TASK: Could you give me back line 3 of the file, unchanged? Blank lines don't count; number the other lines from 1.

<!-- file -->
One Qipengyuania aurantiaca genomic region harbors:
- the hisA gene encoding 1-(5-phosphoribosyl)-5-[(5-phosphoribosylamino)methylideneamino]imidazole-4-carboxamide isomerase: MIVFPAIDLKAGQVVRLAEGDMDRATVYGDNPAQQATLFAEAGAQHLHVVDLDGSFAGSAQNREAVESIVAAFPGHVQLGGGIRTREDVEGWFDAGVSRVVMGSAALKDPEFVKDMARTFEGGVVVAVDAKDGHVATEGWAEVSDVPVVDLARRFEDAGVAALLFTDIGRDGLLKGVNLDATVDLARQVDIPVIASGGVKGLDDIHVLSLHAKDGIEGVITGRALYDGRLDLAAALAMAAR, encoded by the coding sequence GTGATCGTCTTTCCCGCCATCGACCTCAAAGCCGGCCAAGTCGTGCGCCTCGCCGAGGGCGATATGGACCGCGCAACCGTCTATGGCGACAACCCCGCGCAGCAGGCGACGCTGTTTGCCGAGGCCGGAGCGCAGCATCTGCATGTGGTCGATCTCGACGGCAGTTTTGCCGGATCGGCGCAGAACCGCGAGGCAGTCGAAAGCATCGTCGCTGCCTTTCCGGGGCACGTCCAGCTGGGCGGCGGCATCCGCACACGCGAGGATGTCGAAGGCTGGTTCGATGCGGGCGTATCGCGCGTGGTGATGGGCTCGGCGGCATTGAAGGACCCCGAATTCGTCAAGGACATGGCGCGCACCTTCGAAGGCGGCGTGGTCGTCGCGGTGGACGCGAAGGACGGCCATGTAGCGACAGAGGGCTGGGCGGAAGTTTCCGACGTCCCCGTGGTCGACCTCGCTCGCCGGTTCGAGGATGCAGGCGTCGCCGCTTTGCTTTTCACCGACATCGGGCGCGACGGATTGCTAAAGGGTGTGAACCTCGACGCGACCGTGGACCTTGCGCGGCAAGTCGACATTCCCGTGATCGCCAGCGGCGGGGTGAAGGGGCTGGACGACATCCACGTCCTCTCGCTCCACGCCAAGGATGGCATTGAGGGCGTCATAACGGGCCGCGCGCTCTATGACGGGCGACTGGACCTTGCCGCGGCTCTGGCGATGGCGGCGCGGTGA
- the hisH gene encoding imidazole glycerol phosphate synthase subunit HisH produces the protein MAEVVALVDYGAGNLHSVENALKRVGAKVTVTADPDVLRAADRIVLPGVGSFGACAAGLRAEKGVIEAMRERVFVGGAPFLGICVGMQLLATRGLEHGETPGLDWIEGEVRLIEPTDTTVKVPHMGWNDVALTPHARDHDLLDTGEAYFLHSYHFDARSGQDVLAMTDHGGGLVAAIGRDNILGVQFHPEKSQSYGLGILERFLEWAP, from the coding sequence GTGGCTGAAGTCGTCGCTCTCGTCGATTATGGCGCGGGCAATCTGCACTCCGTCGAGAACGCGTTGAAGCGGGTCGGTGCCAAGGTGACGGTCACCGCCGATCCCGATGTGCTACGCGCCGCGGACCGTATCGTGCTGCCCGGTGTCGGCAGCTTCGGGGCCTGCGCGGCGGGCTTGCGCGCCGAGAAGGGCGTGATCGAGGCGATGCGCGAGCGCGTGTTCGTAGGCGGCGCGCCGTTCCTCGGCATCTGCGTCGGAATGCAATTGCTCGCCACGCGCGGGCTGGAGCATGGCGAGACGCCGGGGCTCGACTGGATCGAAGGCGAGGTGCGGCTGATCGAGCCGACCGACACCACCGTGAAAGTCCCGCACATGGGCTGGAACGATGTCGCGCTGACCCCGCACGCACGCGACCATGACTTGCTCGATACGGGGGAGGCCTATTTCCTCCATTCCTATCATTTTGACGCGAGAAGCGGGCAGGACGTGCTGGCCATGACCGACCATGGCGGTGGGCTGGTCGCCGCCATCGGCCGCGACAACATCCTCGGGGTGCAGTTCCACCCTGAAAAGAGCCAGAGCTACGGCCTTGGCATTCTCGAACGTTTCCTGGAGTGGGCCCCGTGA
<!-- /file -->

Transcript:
- the hisH gene encoding imidazole glycerol phosphate synthase subunit HisH produces the protein MAEVVALVDYGAGNLHSVENALKRVGAKVTVTADPDVLRAADRIVLPGVGSFGACAAGLRAEKGVIEAMRERVFVGGAPFLGICVGMQLLATRGLEHGETPGLDWIEGEVRLIEPTDTTVKVPHMGWNDVALTPHARDHDLLDTGEAYFLHSYHFDARSGQDVLAMTDHGGGLVAAIGRDNILGVQFHPEKSQSYGLGILERFLEWAP, from the coding sequence GTGGCTGAAGTCGTCGCTCTCGTCGATTATGGCGCGGGCAATCTGCACTCCGTCGAGAACGCGTTGAAGCGGGTCGGTGCCAAGGTGACGGTCACCGCCGATCCCGATGTGCTACGCGCCGCGGACCGTATCGTGCTGCCCGGTGTCGGCAGCTTCGGGGCCTGCGCGGCGGGCTTGCGCGCCGAGAAGGGCGTGATCGAGGCGATGCGCGAGCGCGTGTTCGTAGGCGGCGCGCCGTTCCTCGGCATCTGCGTCGGAATGCAATTGCTCGCCACGCGCGGGCTGGAGCATGGCGAGACGCCGGGGCTCGACTGGATCGAAGGCGAGGTGCGGCTGATCGAGCCGACCGACACCACCGTGAAAGTCCCGCACATGGGCTGGAACGATGTCGCGCTGACCCCGCACGCACGCGACCATGACTTGCTCGATACGGGGGAGGCCTATTTCCTCCATTCCTATCATTTTGACGCGAGAAGCGGGCAGGACGTGCTGGCCATGACCGACCATGGCGGTGGGCTGGTCGCCGCCATCGGCCGCGACAACATCCTCGGGGTGCAGTTCCACCCTGAAAAGAGCCAGAGCTACGGCCTTGGCATTCTCGAACGTTTCCTGGAGTGGGCCCCGTGA